Strength in Our Meekness

Hello, Thursday morning readers! January 2019 is leaving with a strong blast of frigid air. Except where it counts. It’s definitely colder outside than in my refrigerator this morning. We’ve lost most of what we had stored.

This issue has me thinking about power. And strength. A friend posted this morning about meekness: Don’t mistake it for weakness. No, meekness is harnessed strength. A “broken” or tamed horse may be meek, but don’t be fooled. That horse has great strength.

Controlled by the reins, strength reined in, the horse’s muscles ripple. Great strength. 

I can be meek, but strong in a given situation. Often, when strength is detected, promotion follows.

A meek person may not be a powder keg ready to blow at the slightest spark, but don’t be fooled. Don’t miss the ripple of strength below the surface.

Jesus said, “Blessed are the meek, for they shall inherit the earth.”–Matthew 5:5

He knew what it meant to be meek. Strength reined in. Quiet strength, accompanied by inner peace and deep, spiritual joy.

That’s my aim today.

We’ve called a repairman to see if the fridge can be saved. As much as I would love a new toy for my kitchen, I hope we can put off that big purchase, because we have other priorities. Sometimes necessity laughs in the face of priority. We’ll see how this one turns out.

Remember to practice meekness today and Make Every Moment Count.*

*Dedicated to Rick Loyd

A Reason for the Season

coffee, cup, laptop, memeGood morning and happy Thursday! It’s a bit nippy outside my door, and right on time. Christmas is coming.

The movies have started, the malls are brimming with shoppers, Christmas music is in the air, along with a definite aroma of cinnamon. The sights and sounds of the season.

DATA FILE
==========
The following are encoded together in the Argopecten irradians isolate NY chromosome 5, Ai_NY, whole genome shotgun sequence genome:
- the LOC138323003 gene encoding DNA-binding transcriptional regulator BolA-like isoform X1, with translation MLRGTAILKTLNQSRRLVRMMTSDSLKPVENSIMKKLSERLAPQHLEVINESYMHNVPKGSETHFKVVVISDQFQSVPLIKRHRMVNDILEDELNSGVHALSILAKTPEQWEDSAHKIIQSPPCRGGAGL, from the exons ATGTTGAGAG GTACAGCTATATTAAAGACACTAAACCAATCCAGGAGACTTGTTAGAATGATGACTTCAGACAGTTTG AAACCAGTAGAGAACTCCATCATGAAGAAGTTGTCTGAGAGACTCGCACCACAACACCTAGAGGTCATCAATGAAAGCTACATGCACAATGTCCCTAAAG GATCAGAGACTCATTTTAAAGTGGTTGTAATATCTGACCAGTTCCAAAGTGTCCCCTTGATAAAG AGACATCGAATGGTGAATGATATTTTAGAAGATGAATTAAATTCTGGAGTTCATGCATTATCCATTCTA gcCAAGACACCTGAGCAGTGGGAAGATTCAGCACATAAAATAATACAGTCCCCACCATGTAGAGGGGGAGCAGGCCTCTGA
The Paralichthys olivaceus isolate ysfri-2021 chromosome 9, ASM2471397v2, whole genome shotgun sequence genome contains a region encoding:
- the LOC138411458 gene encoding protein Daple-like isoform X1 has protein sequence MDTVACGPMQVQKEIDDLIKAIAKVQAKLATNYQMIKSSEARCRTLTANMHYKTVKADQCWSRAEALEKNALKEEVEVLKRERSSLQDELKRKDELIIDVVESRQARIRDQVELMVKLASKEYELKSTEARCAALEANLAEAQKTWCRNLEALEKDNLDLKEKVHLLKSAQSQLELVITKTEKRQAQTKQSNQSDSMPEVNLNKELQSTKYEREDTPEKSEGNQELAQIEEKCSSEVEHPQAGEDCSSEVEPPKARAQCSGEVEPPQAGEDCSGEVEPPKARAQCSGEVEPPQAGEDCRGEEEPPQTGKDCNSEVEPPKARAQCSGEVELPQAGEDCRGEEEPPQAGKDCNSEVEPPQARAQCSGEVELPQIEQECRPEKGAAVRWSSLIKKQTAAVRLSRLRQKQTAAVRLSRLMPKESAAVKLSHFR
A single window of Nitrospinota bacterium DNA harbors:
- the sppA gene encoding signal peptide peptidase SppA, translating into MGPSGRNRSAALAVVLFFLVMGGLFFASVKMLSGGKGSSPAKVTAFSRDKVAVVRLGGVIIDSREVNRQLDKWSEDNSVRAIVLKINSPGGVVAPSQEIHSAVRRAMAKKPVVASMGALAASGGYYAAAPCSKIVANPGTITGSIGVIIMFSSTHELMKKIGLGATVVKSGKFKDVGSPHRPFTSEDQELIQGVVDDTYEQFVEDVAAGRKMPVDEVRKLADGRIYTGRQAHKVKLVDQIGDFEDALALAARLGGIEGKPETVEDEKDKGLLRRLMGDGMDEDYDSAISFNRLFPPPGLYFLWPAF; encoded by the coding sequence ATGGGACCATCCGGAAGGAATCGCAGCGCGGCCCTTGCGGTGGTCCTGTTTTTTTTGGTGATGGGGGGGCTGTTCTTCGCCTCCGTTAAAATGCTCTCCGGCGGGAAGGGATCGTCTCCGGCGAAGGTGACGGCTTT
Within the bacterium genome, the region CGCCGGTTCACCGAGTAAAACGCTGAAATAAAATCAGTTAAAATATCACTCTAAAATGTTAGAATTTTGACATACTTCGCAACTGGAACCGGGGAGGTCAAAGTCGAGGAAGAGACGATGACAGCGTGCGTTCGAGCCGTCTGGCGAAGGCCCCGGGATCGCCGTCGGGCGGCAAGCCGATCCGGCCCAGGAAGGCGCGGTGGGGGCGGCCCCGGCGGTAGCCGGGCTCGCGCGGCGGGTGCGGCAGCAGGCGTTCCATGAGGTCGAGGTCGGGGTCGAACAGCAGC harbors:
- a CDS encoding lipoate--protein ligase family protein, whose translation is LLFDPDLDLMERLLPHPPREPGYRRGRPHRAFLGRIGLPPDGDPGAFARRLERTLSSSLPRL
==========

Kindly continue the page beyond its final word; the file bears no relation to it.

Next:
All the rushing around causes me to wonder, am I ready for this? Can I conjure up a Christmassy-feeling? Bake some gingery-spicey things for the aroma, decorate with pretty lights and holiday bows?

Anticipation of the shiny eyes and excited faces of the children on Christmas Eve, watching and waiting, spurs me onward. Put up the tree, hang the lights, bake the cookies.

But, am I really ready? Something’s most definitely missing.

So, I turn my shiny eyes and excited face inward, to remember the One who started it all. As He made a natural entry into the world to begin an unprecedented journey that would span the next thirty-three years.

Yesterday, I wondered what it was like for Him, looking out through brand-new infant eyes. The Creator now a creature, helpless and dependent. Experiencing one of the greatest of all natural miracles–a mother’s love.

My heart brims over with love as I prepare to make a difference.

So, in the midst of all the gift-giving and rushing about, remember what it really means. Let His love shine out of your eyes and into your little corner of the world. Give from the abundance of your heart–kind words, a smile, a hug–spread His love. Help others remember the true meaning of the season.


Click to Tweet: Give from the abundance of your heart–kind words, a smile, a hug–spread His #love. Help others remember the true meaning of the #season. #MerryChristmas

How to Let Go


I love this beautiful meme by my friend, Lynn Mosher. This scripture was the base of my main message while in Cuenca, Ecuador. I was able to share this on several occasions.

God is speaking in a very specific way through this particular passage of scripture. This is something we need not only to hear, but to pray about and listen to what God has to say to us, His children. Whoever has ears, let him hear what the Spirit says to the churches… –Revelation 2:7 NIV

You’ll find this repeated many times in the New Testament. Jesus included it in the Lord’s Prayer–forgive our sins as WE FORGIVE those who have sinned against us. In some versions, you’ll find this translated as “debts”. I think that’s interesting, because if you forgive someone’s debt, the debt is gone. They don’t owe you anymore. If you have ever taken bankruptcy, you know exactly how this feels. You walk out of the courtroom feeling free.

Our Father wants us to have this experience, and He wants us to share it–by forgiving; releasing the sins of others committed against us. This not only frees the other person, it frees you, too.